The event at the Scotland Office in Edinburgh marked the efforts of campaigners in Scotland and the vital role they played in ensuring the successful negotiation of an international Arms Trade Treaty.
Last month, an overwhelming majority at the United Nations (UN) General Assembly, voted in favour of the landmark Arms Trade Treaty, regulating the international trade in conventional arms, from small arms to battle tanks, combat aircraft, and warships.
The UK Government has led efforts to regulate the international trade in weapons since co-authoring the first UN Resolution on the issue in 2006.
The key provisions agreed in the Treaty include:-
- A global baseline for regulating arms exports
- The first ever internationally legally binding agreement on the transfer of small arms and light weapons.
- A mandatory requirement that arms exports be assessed on the basis of criteria which includes human rights impact and mandatory refusal if they pose an unacceptable risk
- Mainstreaming of sustainable development and anti-corruption
- Regulation of arms brokering
- Mandatory reporting on transfers and authorisations of conventional arms.
The Secretary of State for Scotland said:
“The Arms Trade Treaty is a breakthrough moment in the global battle against the illegal arms trade. Getting to this point is a great example of what can be achieved when Government, civil society and individuals work together.
“Within the UN the UK Government has led the way in campaigning for the regulation of the international trade in weapons. Throughout the process we have had an unwavering commitment to establish a Treaty that is strong enough to make a real difference.
“Today we have had the chance to celebrate what has been achieved by individuals, civil society partners and Government working closely together. There is still important work to be done, but I am sure that those here today such as Amnesty and David Grimason will continue to play an important role in ensuring global implementation of the Treaty.”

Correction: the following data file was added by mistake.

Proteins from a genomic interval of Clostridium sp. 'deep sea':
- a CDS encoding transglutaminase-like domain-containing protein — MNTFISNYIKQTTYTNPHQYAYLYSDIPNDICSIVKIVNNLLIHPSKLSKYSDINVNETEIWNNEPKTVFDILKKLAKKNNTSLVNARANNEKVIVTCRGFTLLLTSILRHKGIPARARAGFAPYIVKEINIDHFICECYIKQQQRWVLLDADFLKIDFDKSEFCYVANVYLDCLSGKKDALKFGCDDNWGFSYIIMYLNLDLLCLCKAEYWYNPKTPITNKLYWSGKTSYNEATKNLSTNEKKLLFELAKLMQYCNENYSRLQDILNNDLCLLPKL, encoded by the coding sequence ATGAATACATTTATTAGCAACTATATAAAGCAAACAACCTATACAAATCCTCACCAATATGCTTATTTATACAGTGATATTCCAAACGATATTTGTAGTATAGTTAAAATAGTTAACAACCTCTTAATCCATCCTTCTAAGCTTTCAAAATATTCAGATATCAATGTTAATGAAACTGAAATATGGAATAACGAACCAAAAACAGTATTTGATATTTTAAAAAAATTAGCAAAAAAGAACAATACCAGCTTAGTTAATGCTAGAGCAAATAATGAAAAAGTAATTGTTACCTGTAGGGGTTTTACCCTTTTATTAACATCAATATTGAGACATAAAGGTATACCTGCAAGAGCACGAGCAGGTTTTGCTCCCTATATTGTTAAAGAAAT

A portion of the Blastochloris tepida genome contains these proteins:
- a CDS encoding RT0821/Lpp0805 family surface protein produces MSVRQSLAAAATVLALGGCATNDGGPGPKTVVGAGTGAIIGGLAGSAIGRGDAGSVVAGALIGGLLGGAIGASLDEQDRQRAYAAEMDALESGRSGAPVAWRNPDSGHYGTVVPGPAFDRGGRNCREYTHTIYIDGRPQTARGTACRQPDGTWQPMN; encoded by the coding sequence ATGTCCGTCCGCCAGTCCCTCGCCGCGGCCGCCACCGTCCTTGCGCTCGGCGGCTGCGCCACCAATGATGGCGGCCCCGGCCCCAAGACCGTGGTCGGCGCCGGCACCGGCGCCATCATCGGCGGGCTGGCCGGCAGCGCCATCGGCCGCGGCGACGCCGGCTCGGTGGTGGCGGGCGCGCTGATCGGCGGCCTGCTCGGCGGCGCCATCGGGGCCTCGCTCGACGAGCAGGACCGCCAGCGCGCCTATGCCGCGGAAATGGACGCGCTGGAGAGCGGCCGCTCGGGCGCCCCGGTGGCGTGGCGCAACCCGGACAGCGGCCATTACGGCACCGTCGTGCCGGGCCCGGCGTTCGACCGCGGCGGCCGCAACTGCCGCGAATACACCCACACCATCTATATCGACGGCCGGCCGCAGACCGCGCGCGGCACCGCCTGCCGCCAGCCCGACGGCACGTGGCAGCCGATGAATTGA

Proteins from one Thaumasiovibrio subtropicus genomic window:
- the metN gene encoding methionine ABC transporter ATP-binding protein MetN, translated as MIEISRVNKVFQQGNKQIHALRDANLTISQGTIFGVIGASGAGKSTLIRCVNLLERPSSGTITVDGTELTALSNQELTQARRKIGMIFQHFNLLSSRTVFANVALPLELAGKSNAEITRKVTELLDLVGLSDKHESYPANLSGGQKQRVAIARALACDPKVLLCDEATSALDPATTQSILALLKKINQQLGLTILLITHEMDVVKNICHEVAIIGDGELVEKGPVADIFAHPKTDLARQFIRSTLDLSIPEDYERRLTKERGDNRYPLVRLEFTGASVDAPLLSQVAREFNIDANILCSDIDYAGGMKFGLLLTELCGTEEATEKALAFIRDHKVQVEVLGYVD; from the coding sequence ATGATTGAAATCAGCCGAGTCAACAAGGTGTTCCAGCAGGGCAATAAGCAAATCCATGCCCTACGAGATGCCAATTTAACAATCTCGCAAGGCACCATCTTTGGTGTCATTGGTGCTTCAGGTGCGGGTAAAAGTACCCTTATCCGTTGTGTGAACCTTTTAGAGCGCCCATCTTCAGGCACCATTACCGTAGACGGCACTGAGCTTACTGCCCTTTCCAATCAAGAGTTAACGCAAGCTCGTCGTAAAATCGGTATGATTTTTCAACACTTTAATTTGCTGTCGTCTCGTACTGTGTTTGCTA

The Secretary of State also presented David Grimason with a letter of thanks from the UK Government to recognise his contribution towards the campaign.
Mr Moore added:
“Today’s event has provided the opportunity to thank David Grimason for all the hard work he has undertaken over the past ten years. Turning a tragic experience into an international campaign, David has shown leadership and immense determination over the last decade. Travelling all over the world, from Kenya to New York, lobbying the UN for this Treaty, he has made a huge impact in addition to raising the profile of the debate here in Scotland”
David Grimason said:
“This has been a really emotional journey for me. It is still amazing to me that the years of campaigning with Amnesty and the Control Arms movement has resulted in an Arms Trade Treaty being within our reach. The experience at the UN in New York will stay with me – witnessing more than 150 states voting in favour of this historic new treaty restored my hope.
“However, we need to finish the work by ensuring as many countries as possible sign the Treaty on 3 June to help it become international law. Only then will lives be saved. The death of my son Alistair personally affected me and inspired me to campaign against the illegal arms trade and I know this Treaty has the power to make a real difference and save lives around the world.”
Amnesty International Scotland, Programme Director Mark Bevan said:
“For every minute of every day we have been campaigning for this historic Arms Trade Treaty a human being has been killed in violence and armed conflict. This is why the adoption of this Treaty is such a huge achievement – we want to reduce suffering and save lives.
“It is a good time to celebrate the success of the campaign and I would like to personally thank David Grimason, our Control Arms partners, and the campaigners who have worked tirelessly to make the idea of a Treaty a reality. It is within reach but we are calling for the maximum amount of signatures possible on June 3, followed by swift ratification of the required 50 states to bring the Treaty into force”
Read more about:-
The UK’s Government’s work on the Arms Trade Treaty
The United Nations Arms Trade Treaty